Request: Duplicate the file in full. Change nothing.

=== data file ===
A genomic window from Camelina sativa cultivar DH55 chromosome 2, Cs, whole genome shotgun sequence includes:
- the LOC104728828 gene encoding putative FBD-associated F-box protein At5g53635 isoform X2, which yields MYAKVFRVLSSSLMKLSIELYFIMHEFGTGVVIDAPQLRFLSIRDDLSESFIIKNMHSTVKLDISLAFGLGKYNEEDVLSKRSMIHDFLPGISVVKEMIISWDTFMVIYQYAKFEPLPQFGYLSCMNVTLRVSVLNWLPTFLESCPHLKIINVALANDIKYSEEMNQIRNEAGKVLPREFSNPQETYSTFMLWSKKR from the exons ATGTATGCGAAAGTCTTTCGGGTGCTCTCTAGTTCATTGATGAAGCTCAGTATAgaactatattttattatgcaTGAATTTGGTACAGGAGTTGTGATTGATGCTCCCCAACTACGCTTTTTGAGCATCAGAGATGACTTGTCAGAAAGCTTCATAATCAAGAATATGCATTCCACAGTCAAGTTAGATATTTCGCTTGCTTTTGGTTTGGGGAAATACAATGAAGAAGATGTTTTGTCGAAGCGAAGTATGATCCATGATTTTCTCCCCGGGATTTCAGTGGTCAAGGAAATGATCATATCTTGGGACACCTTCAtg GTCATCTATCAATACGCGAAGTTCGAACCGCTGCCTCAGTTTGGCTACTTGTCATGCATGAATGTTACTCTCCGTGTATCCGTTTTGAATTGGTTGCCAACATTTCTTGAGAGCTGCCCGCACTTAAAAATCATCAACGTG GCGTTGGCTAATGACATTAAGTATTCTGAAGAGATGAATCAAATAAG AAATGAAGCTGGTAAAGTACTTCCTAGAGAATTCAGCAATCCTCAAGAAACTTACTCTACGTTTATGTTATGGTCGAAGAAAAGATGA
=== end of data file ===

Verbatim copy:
A genomic window from Camelina sativa cultivar DH55 chromosome 2, Cs, whole genome shotgun sequence includes:
- the LOC104728828 gene encoding putative FBD-associated F-box protein At5g53635 isoform X2, which yields MYAKVFRVLSSSLMKLSIELYFIMHEFGTGVVIDAPQLRFLSIRDDLSESFIIKNMHSTVKLDISLAFGLGKYNEEDVLSKRSMIHDFLPGISVVKEMIISWDTFMVIYQYAKFEPLPQFGYLSCMNVTLRVSVLNWLPTFLESCPHLKIINVALANDIKYSEEMNQIRNEAGKVLPREFSNPQETYSTFMLWSKKR from the exons ATGTATGCGAAAGTCTTTCGGGTGCTCTCTAGTTCATTGATGAAGCTCAGTATAgaactatattttattatgcaTGAATTTGGTACAGGAGTTGTGATTGATGCTCCCCAACTACGCTTTTTGAGCATCAGAGATGACTTGTCAGAAAGCTTCATAATCAAGAATATGCATTCCACAGTCAAGTTAGATATTTCGCTTGCTTTTGGTTTGGGGAAATACAATGAAGAAGATGTTTTGTCGAAGCGAAGTATGATCCATGATTTTCTCCCCGGGATTTCAGTGGTCAAGGAAATGATCATATCTTGGGACACCTTCAtg GTCATCTATCAATACGCGAAGTTCGAACCGCTGCCTCAGTTTGGCTACTTGTCATGCATGAATGTTACTCTCCGTGTATCCGTTTTGAATTGGTTGCCAACATTTCTTGAGAGCTGCCCGCACTTAAAAATCATCAACGTG GCGTTGGCTAATGACATTAAGTATTCTGAAGAGATGAATCAAATAAG AAATGAAGCTGGTAAAGTACTTCCTAGAGAATTCAGCAATCCTCAAGAAACTTACTCTACGTTTATGTTATGGTCGAAGAAAAGATGA